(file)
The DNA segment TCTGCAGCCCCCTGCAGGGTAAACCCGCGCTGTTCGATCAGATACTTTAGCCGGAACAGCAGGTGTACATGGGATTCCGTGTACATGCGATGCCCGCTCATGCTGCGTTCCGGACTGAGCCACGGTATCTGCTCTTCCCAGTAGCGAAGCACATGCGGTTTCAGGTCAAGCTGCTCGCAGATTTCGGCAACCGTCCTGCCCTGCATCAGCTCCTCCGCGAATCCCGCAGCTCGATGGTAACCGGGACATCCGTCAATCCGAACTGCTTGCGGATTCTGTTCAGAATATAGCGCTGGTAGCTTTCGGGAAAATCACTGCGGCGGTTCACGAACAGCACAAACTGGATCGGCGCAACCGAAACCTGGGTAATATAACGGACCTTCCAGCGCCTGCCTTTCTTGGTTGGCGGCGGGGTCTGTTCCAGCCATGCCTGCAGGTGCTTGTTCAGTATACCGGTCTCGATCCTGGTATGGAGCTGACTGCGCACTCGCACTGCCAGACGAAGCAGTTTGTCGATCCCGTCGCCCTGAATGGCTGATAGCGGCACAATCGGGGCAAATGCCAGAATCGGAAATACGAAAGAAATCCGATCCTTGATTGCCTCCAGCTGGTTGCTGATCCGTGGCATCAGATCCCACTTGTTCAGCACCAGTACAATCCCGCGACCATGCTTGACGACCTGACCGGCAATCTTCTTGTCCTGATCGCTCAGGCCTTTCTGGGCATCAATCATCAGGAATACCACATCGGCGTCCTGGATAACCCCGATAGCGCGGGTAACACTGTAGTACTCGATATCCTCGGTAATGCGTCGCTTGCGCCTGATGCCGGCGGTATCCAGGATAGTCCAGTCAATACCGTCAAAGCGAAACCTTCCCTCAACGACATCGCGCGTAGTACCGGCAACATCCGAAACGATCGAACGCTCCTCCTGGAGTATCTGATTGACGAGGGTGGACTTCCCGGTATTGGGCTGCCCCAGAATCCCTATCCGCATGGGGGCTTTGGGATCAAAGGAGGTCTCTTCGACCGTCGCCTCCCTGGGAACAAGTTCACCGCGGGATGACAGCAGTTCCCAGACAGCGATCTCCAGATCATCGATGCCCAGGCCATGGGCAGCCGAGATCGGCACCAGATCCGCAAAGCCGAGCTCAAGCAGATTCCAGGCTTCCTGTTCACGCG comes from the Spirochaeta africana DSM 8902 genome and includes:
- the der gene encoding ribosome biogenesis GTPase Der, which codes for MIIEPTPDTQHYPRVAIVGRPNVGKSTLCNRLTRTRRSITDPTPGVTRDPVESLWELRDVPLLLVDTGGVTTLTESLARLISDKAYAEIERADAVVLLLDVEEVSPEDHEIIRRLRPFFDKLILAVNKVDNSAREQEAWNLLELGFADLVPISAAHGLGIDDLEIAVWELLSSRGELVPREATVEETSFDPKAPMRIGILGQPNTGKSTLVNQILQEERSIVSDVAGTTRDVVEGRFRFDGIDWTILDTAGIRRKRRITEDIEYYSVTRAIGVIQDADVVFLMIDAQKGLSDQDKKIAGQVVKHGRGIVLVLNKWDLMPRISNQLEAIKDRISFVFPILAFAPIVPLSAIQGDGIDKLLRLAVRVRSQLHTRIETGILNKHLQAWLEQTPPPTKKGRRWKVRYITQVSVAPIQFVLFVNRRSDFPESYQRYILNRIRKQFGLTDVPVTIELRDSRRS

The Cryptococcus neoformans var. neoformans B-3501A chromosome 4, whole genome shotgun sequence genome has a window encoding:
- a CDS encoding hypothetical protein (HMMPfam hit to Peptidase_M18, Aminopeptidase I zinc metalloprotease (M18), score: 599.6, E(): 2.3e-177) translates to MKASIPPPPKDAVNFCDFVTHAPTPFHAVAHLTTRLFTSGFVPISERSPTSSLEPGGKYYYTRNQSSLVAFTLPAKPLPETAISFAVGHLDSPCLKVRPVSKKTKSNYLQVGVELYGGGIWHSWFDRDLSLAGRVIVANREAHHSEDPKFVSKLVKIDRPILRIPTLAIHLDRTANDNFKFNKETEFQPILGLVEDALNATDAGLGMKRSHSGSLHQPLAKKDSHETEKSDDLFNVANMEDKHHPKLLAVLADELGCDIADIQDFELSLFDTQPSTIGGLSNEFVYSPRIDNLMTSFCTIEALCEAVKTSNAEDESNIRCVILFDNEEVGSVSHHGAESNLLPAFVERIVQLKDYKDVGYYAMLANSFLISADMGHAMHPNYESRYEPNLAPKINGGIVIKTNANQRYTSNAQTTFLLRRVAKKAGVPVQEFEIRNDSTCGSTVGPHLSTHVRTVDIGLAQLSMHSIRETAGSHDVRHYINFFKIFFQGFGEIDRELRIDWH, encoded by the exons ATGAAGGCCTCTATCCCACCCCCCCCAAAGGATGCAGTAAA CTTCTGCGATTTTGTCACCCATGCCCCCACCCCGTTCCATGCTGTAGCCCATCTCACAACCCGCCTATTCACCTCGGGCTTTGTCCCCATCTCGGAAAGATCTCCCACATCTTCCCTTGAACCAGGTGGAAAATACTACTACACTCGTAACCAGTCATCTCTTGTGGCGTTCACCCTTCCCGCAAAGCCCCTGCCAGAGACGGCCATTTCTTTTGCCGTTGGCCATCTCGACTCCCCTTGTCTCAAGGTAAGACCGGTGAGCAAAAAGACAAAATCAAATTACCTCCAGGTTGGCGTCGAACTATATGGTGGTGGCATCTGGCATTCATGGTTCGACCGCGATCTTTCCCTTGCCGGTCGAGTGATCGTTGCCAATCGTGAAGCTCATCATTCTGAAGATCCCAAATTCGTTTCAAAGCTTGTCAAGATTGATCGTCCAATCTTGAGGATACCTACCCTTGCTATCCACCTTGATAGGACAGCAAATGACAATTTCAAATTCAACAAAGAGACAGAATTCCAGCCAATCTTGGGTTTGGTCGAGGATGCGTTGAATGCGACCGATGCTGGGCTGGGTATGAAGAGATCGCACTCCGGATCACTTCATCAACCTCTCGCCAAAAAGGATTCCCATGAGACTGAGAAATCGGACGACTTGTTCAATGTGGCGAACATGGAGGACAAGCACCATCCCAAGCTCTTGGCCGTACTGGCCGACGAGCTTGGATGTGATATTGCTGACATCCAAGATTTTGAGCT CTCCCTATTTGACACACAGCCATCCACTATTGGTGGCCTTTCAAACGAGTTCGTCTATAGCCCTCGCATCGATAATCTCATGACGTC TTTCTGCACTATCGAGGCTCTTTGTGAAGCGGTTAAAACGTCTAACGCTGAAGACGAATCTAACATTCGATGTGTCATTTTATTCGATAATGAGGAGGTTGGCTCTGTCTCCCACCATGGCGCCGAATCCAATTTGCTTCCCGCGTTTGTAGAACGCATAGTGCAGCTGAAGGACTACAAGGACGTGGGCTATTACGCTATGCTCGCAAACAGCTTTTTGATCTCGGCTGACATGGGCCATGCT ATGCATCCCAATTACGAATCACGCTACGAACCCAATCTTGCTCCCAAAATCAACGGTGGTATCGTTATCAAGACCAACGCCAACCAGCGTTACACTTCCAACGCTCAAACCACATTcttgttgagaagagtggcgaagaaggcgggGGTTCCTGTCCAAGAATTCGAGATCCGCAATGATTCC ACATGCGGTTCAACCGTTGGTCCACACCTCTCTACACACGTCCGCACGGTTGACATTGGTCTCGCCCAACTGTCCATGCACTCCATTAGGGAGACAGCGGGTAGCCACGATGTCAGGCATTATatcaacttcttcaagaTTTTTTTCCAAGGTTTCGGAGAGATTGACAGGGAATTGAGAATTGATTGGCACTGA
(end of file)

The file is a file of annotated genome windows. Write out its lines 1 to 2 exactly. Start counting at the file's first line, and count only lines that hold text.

The DNA segment TCTGCAGCCCCCTGCAGGGTAAACCCGCGCTGTTCGATCAGATACTTTAGCCGGAACAGCAGGTGTACATGGGATTCCGTGTACATGCGATGCCCGCTCATGCTGCGTTCCGGACTGAGCCACGGTATCTGCTCTTCCCAGTAGCGAAGCACATGCGGTTTCAGGTCAAGCTGCTCGCAGATTTCGGCAACCGTCCTGCCCTGCATCAGCTCCTCCGCGAATCCCGCAGCTCGATGGTAACCGGGACATCCGTCAATCCGAACTGCTTGCGGATTCTGTTCAGAATATAGCGCTGGTAGCTTTCGGGAAAATCACTGCGGCGGTTCACGAACAGCACAAACTGGATCGGCGCAACCGAAACCTGGGTAATATAACGGACCTTCCAGCGCCTGCCTTTCTTGGTTGGCGGCGGGGTCTGTTCCAGCCATGCCTGCAGGTGCTTGTTCAGTATACCGGTCTCGATCCTGGTATGGAGCTGACTGCGCACTCGCACTGCCAGACGAAGCAGTTTGTCGATCCCGTCGCCCTGAATGGCTGATAGCGGCACAATCGGGGCAAATGCCAGAATCGGAAATACGAAAGAAATCCGATCCTTGATTGCCTCCAGCTGGTTGCTGATCCGTGGCATCAGATCCCACTTGTTCAGCACCAGTACAATCCCGCGACCATGCTTGACGACCTGACCGGCAATCTTCTTGTCCTGATCGCTCAGGCCTTTCTGGGCATCAATCATCAGGAATACCACATCGGCGTCCTGGATAACCCCGATAGCGCGGGTAACACTGTAGTACTCGATATCCTCGGTAATGCGTCGCTTGCGCCTGATGCCGGCGGTATCCAGGATAGTCCAGTCAATACCGTCAAAGCGAAACCTTCCCTCAACGACATCGCGCGTAGTACCGGCAACATCCGAAACGATCGAACGCTCCTCCTGGAGTATCTGATTGACGAGGGTGGACTTCCCGGTATTGGGCTGCCCCAGAATCCCTATCCGCATGGGGGCTTTGGGATCAAAGGAGGTCTCTTCGACCGTCGCCTCCCTGGGAACAAGTTCACCGCGGGATGACAGCAGTTCCCAGACAGCGATCTCCAGATCATCGATGCCCAGGCCATGGGCAGCCGAGATCGGCACCAGATCCGCAAAGCCGAGCTCAAGCAGATTCCAGGCTTCCTGTTCACGCG comes from the Spirochaeta africana DSM 8902 genome and includes:
- the der gene encoding ribosome biogenesis GTPase Der, which codes for MIIEPTPDTQHYPRVAIVGRPNVGKSTLCNRLTRTRRSITDPTPGVTRDPVESLWELRDVPLLLVDTGGVTTLTESLARLISDKAYAEIERADAVVLLLDVEEVSPEDHEIIRRLRPFFDKLILAVNKVDNSAREQEAWNLLELGFADLVPISAAHGLGIDDLEIAVWELLSSRGELVPREATVEETSFDPKAPMRIGILGQPNTGKSTLVNQILQEERSIVSDVAGTTRDVVEGRFRFDGIDWTILDTAGIRRKRRITEDIEYYSVTRAIGVIQDADVVFLMIDAQKGLSDQDKKIAGQVVKHGRGIVLVLNKWDLMPRISNQLEAIKDRISFVFPILAFAPIVPLSAIQGDGIDKLLRLAVRVRSQLHTRIETGILNKHLQAWLEQTPPPTKKGRRWKVRYITQVSVAPIQFVLFVNRRSDFPESYQRYILNRIRKQFGLTDVPVTIELRDSRRS